Documentary Video Production Company Style
In late April 2019, the Institute for Catastrophic Loss Reduction sent Bizbio north, into some Ontario flood zones, to capture footage and photos and produce content to help fulfill their mandate to help educate Canadians about, in this case, flood risk.
It was a trip that had a powerful impact on me. I had some idea of what raging water looked like, after all, like all kids of south-western Ontario origin I have seen Niagara Falls many times growing up. But to see it right next to a home and meet the people who watched it with stoic wariness - well, it was a real eye opener.
Day one started in Huntsville, Ontario. It was supposed to be a single day trip - capture shots and interviews in and around the flooding that had beset that part of this beautiful Ontario downtown. It was alarming, near town center next to the river and the main bridge, a section of a side street, a Boston Pizza and a strip mall had all been inundated by water. It was a bright sunny day when I got there, beautiful really after a long cold winter. It reminded me of the stark contrasts we often see in nature and how they can draw out such awe and anxiousness all at the same time - more about that in part two.
Anyway I got some great aerial shots with the drone and some great ground level stuff with a slider and my Sony a6300 then did an interview with a local photographer before moving on.
Approaching a group of local men outside the Tim Horton's across the street I got a couple leads on some roads outside of town that had been washed out cutting off local residents. After an hour or so of driving around I managed to locate the spot and folks dealing with it. A local man was ferrying people across a football field length of submerged road in an old boat. Luckily the current was light, at least when I was there.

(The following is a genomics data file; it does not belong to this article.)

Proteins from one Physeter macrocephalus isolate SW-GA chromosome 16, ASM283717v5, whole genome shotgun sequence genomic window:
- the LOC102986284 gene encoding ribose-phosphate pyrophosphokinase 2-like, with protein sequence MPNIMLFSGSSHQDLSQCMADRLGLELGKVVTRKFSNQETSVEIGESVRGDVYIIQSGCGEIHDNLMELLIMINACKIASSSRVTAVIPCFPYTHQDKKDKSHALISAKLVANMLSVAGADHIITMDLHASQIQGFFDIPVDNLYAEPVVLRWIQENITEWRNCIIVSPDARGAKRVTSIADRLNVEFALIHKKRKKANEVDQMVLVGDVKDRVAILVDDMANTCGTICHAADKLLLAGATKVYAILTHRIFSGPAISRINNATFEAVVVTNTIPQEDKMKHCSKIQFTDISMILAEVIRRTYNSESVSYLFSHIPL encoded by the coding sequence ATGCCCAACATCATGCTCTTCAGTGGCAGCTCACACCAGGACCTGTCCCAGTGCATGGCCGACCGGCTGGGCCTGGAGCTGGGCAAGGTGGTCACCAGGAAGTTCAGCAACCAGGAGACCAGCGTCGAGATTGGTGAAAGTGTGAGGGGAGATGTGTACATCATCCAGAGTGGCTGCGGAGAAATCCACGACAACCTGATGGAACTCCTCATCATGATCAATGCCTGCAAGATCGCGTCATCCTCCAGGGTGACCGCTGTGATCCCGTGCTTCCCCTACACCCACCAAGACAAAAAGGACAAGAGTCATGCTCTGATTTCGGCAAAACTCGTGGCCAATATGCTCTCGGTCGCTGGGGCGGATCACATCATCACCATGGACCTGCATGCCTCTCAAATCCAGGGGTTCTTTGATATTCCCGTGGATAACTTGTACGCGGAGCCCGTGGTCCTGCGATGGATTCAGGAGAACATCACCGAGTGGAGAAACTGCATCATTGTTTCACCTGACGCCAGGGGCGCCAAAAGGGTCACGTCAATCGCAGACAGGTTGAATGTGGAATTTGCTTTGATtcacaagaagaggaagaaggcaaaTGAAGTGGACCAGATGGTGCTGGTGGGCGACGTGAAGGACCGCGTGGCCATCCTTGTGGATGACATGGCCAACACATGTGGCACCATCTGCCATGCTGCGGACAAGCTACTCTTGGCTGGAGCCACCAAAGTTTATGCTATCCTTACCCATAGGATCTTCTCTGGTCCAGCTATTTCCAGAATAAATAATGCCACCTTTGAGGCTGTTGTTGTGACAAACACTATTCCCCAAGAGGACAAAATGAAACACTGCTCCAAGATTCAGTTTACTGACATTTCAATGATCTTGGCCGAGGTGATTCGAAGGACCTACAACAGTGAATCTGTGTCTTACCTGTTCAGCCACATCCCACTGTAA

The radio had been talking about more rain coming the next day and an impending state of emergency that was to be called in Bracebridge, just 30 some odd kilometers south of Huntsville. Predictions were dire so with clearance from ICLR I drove down, stayed the night and set out early the next morning to find a story to tell and capture footage of fast moving water.
In a short compilation, and as fast draw production house, I quickly produced a demo video upon my return. Suffice it to say what i found in my wanderings that day was dramatic.
The irony of how nature can both stun with awe and fear simultaneously is hard to get used too. Though I've seen my fair share of storms rarely have I purposely left the house to explore their aftermaths. That was one of the most interesting parts of this trip - having an excuse to explore what I've always had an innate interest in - the power of mother nature.
Day two in the Huntsville Bracebridge area started with a visit to one of the main dams. It was raining hard all day but I did find a local resident named Carly who was out taking photos of the surging water flowing through Muskoka Falls Damn; the visuals of which were almost as awe inspiring as the sound, the heavy, deep rumbling of rushing water. Carly was great and her interview lead me to drive through the residential enclaves of Bracebridge itself looking for roads which were cut off.
Down one of these roads I met a fella out walking his dog who first mentioned Wilson Falls just north of Bracebridge. He said he had heard the one road leading to it had been flooded out cutting off all the residents in that area from the rest of the town. Plus he said the falls there were pretty spectacular on a regular day -
"I can only imagine what they would look like now," he said.
Well that was enough for me. I had to get there - but how?